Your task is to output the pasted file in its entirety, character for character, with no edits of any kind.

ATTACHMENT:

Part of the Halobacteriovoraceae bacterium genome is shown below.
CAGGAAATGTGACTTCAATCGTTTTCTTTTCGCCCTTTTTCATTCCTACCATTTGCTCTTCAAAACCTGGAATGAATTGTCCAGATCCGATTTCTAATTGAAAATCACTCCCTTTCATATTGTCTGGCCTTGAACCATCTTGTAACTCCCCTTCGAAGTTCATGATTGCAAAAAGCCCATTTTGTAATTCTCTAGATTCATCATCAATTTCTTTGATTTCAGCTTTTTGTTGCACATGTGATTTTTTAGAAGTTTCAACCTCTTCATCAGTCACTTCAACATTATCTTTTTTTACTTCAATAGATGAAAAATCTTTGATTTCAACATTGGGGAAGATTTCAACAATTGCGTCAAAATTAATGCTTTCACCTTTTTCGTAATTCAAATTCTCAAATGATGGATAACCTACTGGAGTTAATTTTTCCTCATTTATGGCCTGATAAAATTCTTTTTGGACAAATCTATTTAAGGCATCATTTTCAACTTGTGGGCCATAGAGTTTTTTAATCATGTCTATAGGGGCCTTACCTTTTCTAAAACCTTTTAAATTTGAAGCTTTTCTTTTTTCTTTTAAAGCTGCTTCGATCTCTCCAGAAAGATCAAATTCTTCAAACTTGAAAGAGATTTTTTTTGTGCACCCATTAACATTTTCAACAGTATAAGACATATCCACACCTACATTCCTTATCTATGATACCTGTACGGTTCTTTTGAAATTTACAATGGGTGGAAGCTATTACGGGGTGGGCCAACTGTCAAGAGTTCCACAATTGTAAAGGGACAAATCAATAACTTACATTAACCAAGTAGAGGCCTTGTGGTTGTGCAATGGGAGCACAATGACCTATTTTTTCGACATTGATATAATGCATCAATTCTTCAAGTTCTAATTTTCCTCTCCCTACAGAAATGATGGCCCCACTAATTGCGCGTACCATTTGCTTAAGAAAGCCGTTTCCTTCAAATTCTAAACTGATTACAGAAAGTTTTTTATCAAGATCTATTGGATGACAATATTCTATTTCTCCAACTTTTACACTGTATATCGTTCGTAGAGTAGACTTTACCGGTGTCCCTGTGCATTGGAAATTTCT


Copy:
Part of the Halobacteriovoraceae bacterium genome is shown below.
CAGGAAATGTGACTTCAATCGTTTTCTTTTCGCCCTTTTTCATTCCTACCATTTGCTCTTCAAAACCTGGAATGAATTGTCCAGATCCGATTTCTAATTGAAAATCACTCCCTTTCATATTGTCTGGCCTTGAACCATCTTGTAACTCCCCTTCGAAGTTCATGATTGCAAAAAGCCCATTTTGTAATTCTCTAGATTCATCATCAATTTCTTTGATTTCAGCTTTTTGTTGCACATGTGATTTTTTAGAAGTTTCAACCTCTTCATCAGTCACTTCAACATTATCTTTTTTTACTTCAATAGATGAAAAATCTTTGATTTCAACATTGGGGAAGATTTCAACAATTGCGTCAAAATTAATGCTTTCACCTTTTTCGTAATTCAAATTCTCAAATGATGGATAACCTACTGGAGTTAATTTTTCCTCATTTATGGCCTGATAAAATTCTTTTTGGACAAATCTATTTAAGGCATCATTTTCAACTTGTGGGCCATAGAGTTTTTTAATCATGTCTATAGGGGCCTTACCTTTTCTAAAACCTTTTAAATTTGAAGCTTTTCTTTTTTCTTTTAAAGCTGCTTCGATCTCTCCAGAAAGATCAAATTCTTCAAACTTGAAAGAGATTTTTTTTGTGCACCCATTAACATTTTCAACAGTATAAGACATATCCACACCTACATTCCTTATCTATGATACCTGTACGGTTCTTTTGAAATTTACAATGGGTGGAAGCTATTACGGGGTGGGCCAACTGTCAAGAGTTCCACAATTGTAAAGGGACAAATCAATAACTTACATTAACCAAGTAGAGGCCTTGTGGTTGTGCAATGGGAGCACAATGACCTATTTTTTCGACATTGATATAATGCATCAATTCTTCAAGTTCTAATTTTCCTCTCCCTACAGAAATGATGGCCCCACTAATTGCGCGTACCATTTGCTTAAGAAAGCCGTTTCCTTCAAATTCTAAACTGATTACAGAAAGTTTTTTATCAAGATCTATTGGATGACAATATTCTATTTCTCCAACTTTTACACTGTATATCGTTCGTAGAGTAGACTTTACCGGTGTCCCTGTGCATTGGAAATTTCT